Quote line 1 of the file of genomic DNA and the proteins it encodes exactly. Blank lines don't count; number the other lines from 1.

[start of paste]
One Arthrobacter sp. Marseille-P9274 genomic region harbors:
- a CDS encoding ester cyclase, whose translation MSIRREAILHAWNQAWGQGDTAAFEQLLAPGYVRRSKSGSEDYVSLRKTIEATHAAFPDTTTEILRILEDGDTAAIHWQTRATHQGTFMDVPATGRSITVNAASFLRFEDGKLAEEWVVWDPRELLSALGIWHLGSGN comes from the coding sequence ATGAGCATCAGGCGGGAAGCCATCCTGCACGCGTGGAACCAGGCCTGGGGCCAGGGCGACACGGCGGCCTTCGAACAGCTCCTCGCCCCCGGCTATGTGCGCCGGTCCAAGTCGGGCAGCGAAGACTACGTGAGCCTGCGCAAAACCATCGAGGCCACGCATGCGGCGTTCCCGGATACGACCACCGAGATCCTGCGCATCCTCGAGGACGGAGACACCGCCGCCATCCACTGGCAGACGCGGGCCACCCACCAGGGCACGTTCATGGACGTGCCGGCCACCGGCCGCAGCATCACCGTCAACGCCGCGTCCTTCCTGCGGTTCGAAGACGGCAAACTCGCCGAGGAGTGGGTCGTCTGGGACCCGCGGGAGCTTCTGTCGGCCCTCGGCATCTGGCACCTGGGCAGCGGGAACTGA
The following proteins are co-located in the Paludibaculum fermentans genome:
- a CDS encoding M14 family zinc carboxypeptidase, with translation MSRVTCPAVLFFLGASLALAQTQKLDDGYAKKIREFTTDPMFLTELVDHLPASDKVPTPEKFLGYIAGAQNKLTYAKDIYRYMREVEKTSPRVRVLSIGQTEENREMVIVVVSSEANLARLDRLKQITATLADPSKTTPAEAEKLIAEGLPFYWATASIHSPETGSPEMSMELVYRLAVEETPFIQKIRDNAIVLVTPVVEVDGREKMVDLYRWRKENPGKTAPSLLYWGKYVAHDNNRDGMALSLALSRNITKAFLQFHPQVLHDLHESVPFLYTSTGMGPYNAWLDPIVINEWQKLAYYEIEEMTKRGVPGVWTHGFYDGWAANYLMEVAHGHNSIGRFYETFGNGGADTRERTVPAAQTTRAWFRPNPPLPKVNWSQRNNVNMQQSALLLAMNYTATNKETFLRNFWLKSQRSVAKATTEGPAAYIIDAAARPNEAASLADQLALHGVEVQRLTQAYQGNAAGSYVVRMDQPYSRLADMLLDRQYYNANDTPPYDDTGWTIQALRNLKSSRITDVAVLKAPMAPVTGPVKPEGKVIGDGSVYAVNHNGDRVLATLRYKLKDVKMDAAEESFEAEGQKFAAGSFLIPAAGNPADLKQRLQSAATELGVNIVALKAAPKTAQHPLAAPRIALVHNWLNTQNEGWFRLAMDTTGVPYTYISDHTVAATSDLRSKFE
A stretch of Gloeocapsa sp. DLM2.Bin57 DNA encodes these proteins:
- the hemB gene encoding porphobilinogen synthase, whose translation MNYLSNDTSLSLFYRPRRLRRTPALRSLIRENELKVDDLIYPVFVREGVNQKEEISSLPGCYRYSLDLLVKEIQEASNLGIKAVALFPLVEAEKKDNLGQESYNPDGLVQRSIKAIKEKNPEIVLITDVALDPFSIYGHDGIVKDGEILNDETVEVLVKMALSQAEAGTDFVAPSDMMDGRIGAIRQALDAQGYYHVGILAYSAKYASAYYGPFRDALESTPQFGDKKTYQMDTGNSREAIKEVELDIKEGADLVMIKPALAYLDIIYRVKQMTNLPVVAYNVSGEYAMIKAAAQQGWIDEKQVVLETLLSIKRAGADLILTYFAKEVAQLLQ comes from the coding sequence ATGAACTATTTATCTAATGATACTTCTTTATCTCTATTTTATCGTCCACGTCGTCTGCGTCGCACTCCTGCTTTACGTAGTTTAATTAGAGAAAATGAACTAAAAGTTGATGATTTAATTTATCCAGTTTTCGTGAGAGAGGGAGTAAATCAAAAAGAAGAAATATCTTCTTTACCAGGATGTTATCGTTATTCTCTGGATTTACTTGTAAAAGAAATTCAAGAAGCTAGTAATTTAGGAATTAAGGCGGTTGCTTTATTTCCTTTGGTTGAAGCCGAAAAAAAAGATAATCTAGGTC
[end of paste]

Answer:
One Arthrobacter sp. Marseille-P9274 genomic region harbors: